Ad and marketing creatives
The One and Only Thanksgivukkah
It's being called a once-in-an-eternity event: the convergence this week of the American holiday of Thanksgiving with the first day of the Jewish holiday of Hanukkah. It's the first time it's happened since 1888, and it won't occur again until the year 79,811, according to one scientist's calculation. And Thanksgiving plus Hanukkah equals opportunity for marketers and wordsmiths alike, for whom the brand-new holiday dubbed "Thanksgivukkah" is a bonanza of merchandising... and wordplay.
Perplexed? Here's a little background: Judaism follows a lunar calendar, so holidays' dates move around on the Gregorian, or solar, calendar. Hanukkah, an eight-day festival of lights that commemorates the rededication of the temple in Jerusalem in 165 BCE, begins on the 25th day of the Hebrew month of Kislev, which can fall anywhere from late November to mid-December. (Jewish holidays begin at sundown, so the first Hanukkah candle will be lit on November 27 and the second on November 28, Thanksgiving Day.)
American Thanksgiving, which loosely commemorates a 1621 harvest celebration in Plymouth, Massachusetts, wasn't standardized on the calendar until 1863, when President Lincoln proclaimed the date as the final Thursday in November. In 1939, Democratic President Franklin D. Roosevelt moved it to the fourth Thursday in November to bolster retail sales; after an initial uproar, with some states sticking to the "Republican" Thanksgiving over the Democratic "Franksgiving," Congress in 1941 made FDR's change official.
Thanksgivukkah has a more straightforward origin story that, like the original Thanksgiving, starts in Massachusetts. In 2011, Dana Gitell, a marketing specialist in the Boston area, noticed the holidays' overlap on a five-year Jewish calendar. On November 15, 2012, she created the Thanksgivukkah Facebook page; a couple of weeks later she filed for trademark protection of "Thanksgivukkah." (According to a story in the Boston Globe, Gitell briefly considered "Hanukkahgiving" until "the more melodious Thanksgivukkah came to her." A story in Time credits Gitell with "Hanugiving" as well.) With an artist friend, Gitell created a line of T-shirts and gifts that are sold through the Judaica website Modern Tribe, with a portion of the proceeds donated to a charity.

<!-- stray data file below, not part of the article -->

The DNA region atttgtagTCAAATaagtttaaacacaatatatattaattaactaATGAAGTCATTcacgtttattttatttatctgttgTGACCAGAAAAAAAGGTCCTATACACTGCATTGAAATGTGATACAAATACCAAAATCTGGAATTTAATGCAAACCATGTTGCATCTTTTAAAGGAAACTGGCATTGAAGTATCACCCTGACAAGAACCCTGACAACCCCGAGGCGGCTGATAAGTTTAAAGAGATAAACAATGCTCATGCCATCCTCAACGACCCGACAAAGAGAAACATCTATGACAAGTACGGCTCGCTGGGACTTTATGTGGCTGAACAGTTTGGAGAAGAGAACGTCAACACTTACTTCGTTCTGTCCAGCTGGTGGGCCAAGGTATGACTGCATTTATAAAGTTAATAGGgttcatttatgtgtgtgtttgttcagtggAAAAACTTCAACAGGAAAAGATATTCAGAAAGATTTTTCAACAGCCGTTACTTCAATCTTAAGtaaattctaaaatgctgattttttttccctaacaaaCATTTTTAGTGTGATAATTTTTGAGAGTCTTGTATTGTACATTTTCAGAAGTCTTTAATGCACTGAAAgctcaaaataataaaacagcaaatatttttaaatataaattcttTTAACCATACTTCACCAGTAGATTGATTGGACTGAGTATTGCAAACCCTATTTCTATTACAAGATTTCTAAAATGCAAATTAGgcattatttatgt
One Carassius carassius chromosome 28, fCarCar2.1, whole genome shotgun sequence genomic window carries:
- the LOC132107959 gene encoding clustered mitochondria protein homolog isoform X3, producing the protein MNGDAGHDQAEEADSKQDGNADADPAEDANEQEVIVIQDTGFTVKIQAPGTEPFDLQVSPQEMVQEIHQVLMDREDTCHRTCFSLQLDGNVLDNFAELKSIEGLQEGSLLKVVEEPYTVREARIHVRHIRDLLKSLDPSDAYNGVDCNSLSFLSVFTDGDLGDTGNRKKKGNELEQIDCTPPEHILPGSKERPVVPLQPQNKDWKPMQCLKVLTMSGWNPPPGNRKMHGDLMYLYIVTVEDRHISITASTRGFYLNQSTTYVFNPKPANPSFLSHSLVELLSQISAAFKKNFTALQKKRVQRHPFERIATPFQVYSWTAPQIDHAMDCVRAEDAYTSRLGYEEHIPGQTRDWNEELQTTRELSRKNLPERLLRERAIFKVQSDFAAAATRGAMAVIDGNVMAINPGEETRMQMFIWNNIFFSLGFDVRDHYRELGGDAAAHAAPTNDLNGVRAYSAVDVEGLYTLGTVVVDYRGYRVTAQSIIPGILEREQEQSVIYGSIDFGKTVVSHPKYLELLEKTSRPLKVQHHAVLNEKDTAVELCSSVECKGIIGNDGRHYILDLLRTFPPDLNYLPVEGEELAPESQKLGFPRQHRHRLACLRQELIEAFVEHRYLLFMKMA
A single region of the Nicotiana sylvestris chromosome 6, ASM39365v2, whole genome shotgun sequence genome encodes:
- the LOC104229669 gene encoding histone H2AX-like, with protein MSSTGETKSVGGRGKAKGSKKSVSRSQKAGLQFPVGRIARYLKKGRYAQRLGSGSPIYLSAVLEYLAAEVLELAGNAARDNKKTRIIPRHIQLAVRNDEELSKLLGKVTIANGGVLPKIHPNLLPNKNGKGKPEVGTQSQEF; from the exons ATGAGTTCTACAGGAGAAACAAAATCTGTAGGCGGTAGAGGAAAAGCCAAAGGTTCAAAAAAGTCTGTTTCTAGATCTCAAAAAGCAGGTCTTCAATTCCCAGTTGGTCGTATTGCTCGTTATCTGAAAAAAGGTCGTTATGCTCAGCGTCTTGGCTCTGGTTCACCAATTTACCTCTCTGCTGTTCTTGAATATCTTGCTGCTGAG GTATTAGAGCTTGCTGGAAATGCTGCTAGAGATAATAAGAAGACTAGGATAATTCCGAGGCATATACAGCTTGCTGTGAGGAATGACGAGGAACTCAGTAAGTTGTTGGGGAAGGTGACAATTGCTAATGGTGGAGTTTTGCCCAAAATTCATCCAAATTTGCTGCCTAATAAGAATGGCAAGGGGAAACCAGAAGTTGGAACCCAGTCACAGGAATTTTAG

A Thanksgivukkah T-shirt — "8 Days of Light, Liberty & Latkes" — spoofs the 1969
Woodstock poster. Latkes are potato pancakes traditionally eaten during Hanukkah.
A few independent souls have promoted alternate renditions of the holiday, including Turkukkah (a spelling that looks vaguely Finnish) and Chanukksgiving. The 125-year-old Manishewitz Company, the largest manufacturer of kosher foods in the United States, spells it Thanksgivukah and is spending at least $2.5 million on a marketing campaign that includes "fusion" recipes (and a recipe contest), e-greetings, and an e-mail push. The single-K spelling reflects "an alternative English-language spelling, Chanukah," according to a New York Times article.